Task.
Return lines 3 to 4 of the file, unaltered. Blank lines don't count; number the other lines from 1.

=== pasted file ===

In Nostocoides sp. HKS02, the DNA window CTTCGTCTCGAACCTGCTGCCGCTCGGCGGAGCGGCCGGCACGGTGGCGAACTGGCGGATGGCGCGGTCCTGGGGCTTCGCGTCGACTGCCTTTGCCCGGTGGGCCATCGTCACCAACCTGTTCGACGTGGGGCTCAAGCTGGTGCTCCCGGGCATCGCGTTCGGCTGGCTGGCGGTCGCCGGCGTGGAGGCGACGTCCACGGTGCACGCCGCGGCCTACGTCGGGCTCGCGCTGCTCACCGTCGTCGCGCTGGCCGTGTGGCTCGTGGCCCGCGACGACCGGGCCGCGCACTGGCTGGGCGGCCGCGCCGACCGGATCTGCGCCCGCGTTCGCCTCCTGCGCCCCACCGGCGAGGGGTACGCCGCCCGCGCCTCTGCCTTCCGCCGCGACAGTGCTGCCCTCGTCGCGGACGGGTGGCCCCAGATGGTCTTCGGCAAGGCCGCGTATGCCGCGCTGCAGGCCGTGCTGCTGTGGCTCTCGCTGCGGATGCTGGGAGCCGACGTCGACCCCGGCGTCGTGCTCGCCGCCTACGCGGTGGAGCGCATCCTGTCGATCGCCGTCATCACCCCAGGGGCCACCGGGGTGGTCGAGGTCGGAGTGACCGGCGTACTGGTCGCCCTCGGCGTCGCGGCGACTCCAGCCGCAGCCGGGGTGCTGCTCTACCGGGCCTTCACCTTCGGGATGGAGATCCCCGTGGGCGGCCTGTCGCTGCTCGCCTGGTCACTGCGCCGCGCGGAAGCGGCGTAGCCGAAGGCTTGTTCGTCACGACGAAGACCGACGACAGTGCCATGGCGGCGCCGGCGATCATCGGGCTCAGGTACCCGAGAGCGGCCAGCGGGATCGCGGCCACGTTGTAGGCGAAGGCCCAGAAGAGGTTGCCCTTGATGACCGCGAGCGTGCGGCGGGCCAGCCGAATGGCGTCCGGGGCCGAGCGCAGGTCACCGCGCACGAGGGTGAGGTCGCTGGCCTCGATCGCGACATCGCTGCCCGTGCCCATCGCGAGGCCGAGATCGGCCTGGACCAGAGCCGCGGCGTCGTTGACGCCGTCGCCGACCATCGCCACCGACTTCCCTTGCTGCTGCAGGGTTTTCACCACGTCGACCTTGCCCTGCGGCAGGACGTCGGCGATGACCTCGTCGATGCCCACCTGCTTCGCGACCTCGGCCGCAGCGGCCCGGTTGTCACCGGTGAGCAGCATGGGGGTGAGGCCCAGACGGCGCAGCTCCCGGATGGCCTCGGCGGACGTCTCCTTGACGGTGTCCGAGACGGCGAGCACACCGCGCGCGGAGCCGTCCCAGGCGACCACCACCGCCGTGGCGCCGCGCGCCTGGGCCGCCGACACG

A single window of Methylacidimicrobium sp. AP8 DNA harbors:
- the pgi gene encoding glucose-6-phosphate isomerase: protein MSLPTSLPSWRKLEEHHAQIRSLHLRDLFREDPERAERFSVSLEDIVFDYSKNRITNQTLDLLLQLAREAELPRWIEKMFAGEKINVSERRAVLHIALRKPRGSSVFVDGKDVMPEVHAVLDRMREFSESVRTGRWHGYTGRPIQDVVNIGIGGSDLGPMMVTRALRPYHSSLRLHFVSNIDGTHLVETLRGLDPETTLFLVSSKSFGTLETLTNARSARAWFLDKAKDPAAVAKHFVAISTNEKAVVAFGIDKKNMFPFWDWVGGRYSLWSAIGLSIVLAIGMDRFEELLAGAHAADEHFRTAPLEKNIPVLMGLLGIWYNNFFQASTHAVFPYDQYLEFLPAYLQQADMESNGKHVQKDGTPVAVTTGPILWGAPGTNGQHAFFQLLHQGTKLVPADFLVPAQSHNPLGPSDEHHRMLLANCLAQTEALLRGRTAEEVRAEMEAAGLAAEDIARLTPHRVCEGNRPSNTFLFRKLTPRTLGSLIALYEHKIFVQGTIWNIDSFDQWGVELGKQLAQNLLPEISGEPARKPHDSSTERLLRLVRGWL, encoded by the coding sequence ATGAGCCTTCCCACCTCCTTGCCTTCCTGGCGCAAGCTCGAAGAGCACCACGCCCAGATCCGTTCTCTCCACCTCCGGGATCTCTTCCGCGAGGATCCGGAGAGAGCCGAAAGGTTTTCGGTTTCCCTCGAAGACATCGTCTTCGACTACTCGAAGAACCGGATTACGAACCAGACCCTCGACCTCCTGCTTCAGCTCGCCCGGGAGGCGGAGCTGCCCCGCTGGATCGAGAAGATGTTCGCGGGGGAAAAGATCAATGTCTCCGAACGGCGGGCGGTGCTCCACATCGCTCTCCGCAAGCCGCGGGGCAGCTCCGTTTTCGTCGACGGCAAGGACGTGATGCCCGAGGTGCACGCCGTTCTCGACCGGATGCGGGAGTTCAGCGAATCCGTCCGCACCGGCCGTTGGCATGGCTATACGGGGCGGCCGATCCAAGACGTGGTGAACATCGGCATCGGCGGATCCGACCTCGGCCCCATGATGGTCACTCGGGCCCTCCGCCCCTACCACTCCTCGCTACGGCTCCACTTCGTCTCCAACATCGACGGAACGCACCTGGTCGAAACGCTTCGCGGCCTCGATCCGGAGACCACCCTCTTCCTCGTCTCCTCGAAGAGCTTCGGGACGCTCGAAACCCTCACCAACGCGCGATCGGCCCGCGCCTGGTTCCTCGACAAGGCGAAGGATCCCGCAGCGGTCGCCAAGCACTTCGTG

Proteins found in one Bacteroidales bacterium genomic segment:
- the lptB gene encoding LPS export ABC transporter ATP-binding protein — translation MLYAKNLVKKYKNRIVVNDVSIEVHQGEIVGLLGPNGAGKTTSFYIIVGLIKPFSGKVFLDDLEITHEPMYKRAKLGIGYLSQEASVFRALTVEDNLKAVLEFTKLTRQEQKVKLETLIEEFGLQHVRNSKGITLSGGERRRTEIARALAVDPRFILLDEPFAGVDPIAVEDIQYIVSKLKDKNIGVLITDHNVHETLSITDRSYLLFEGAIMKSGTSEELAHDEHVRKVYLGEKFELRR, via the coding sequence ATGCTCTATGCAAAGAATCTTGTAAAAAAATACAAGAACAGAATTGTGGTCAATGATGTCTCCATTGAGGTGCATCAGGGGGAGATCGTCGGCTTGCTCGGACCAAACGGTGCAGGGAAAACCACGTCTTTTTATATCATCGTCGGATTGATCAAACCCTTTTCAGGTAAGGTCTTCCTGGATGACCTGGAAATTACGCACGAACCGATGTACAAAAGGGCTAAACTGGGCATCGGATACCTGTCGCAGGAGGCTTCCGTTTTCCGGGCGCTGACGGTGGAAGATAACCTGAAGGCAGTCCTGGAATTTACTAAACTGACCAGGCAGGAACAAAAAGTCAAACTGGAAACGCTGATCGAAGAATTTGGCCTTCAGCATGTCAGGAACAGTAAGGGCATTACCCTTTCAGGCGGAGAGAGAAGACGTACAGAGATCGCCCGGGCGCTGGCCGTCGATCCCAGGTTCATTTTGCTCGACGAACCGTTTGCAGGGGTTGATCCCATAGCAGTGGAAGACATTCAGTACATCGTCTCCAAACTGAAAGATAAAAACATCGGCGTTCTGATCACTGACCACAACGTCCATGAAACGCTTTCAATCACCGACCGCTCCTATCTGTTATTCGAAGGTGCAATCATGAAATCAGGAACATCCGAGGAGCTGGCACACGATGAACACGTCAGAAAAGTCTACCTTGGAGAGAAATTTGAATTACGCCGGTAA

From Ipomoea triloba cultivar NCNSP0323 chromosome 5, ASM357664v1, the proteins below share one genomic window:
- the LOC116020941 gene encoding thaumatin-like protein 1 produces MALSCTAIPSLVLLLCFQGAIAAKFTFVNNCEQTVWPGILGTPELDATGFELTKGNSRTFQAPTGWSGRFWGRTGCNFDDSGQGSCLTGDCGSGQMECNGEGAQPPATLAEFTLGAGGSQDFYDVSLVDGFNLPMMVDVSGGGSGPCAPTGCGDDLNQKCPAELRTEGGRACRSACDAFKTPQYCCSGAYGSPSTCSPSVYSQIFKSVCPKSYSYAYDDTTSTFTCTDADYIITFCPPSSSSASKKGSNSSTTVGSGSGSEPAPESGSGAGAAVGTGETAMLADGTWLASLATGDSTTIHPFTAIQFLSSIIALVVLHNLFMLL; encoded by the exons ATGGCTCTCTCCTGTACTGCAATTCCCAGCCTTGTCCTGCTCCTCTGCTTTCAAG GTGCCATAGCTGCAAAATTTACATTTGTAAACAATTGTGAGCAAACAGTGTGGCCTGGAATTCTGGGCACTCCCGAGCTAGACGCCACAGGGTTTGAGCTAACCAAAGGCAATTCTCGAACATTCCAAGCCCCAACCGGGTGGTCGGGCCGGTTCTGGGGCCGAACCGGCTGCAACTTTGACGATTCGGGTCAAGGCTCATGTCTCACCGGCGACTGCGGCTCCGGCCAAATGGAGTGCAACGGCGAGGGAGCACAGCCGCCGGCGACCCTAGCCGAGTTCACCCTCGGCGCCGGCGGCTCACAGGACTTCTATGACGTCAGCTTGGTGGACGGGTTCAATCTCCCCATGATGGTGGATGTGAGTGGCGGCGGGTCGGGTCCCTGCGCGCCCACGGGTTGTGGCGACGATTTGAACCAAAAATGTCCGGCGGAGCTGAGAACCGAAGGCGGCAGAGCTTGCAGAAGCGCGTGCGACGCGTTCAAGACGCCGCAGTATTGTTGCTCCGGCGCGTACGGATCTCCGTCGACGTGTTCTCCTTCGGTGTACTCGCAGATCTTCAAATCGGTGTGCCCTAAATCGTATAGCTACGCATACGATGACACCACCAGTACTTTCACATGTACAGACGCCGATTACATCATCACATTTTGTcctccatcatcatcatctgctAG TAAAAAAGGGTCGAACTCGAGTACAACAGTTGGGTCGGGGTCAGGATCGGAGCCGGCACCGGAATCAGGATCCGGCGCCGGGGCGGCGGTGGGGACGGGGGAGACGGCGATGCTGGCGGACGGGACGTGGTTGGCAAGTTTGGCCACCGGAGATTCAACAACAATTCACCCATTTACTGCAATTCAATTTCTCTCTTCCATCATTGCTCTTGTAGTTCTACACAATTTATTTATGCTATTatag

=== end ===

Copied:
- the pgi gene encoding glucose-6-phosphate isomerase: protein MSLPTSLPSWRKLEEHHAQIRSLHLRDLFREDPERAERFSVSLEDIVFDYSKNRITNQTLDLLLQLAREAELPRWIEKMFAGEKINVSERRAVLHIALRKPRGSSVFVDGKDVMPEVHAVLDRMREFSESVRTGRWHGYTGRPIQDVVNIGIGGSDLGPMMVTRALRPYHSSLRLHFVSNIDGTHLVETLRGLDPETTLFLVSSKSFGTLETLTNARSARAWFLDKAKDPAAVAKHFVAISTNEKAVVAFGIDKKNMFPFWDWVGGRYSLWSAIGLSIVLAIGMDRFEELLAGAHAADEHFRTAPLEKNIPVLMGLLGIWYNNFFQASTHAVFPYDQYLEFLPAYLQQADMESNGKHVQKDGTPVAVTTGPILWGAPGTNGQHAFFQLLHQGTKLVPADFLVPAQSHNPLGPSDEHHRMLLANCLAQTEALLRGRTAEEVRAEMEAAGLAAEDIARLTPHRVCEGNRPSNTFLFRKLTPRTLGSLIALYEHKIFVQGTIWNIDSFDQWGVELGKQLAQNLLPEISGEPARKPHDSSTERLLRLVRGWL, encoded by the coding sequence ATGAGCCTTCCCACCTCCTTGCCTTCCTGGCGCAAGCTCGAAGAGCACCACGCCCAGATCCGTTCTCTCCACCTCCGGGATCTCTTCCGCGAGGATCCGGAGAGAGCCGAAAGGTTTTCGGTTTCCCTCGAAGACATCGTCTTCGACTACTCGAAGAACCGGATTACGAACCAGACCCTCGACCTCCTGCTTCAGCTCGCCCGGGAGGCGGAGCTGCCCCGCTGGATCGAGAAGATGTTCGCGGGGGAAAAGATCAATGTCTCCGAACGGCGGGCGGTGCTCCACATCGCTCTCCGCAAGCCGCGGGGCAGCTCCGTTTTCGTCGACGGCAAGGACGTGATGCCCGAGGTGCACGCCGTTCTCGACCGGATGCGGGAGTTCAGCGAATCCGTCCGCACCGGCCGTTGGCATGGCTATACGGGGCGGCCGATCCAAGACGTGGTGAACATCGGCATCGGCGGATCCGACCTCGGCCCCATGATGGTCACTCGGGCCCTCCGCCCCTACCACTCCTCGCTACGGCTCCACTTCGTCTCCAACATCGACGGAACGCACCTGGTCGAAACGCTTCGCGGCCTCGATCCGGAGACCACCCTCTTCCTCGTCTCCTCGAAGAGCTTCGGGACGCTCGAAACCCTCACCAACGCGCGATCGGCCCGCGCCTGGTTCCTCGACAAGGCGAAGGATCCCGCAGCGGTCGCCAAGCACTTCGTG

Proteins found in one Bacteroidales bacterium genomic segment: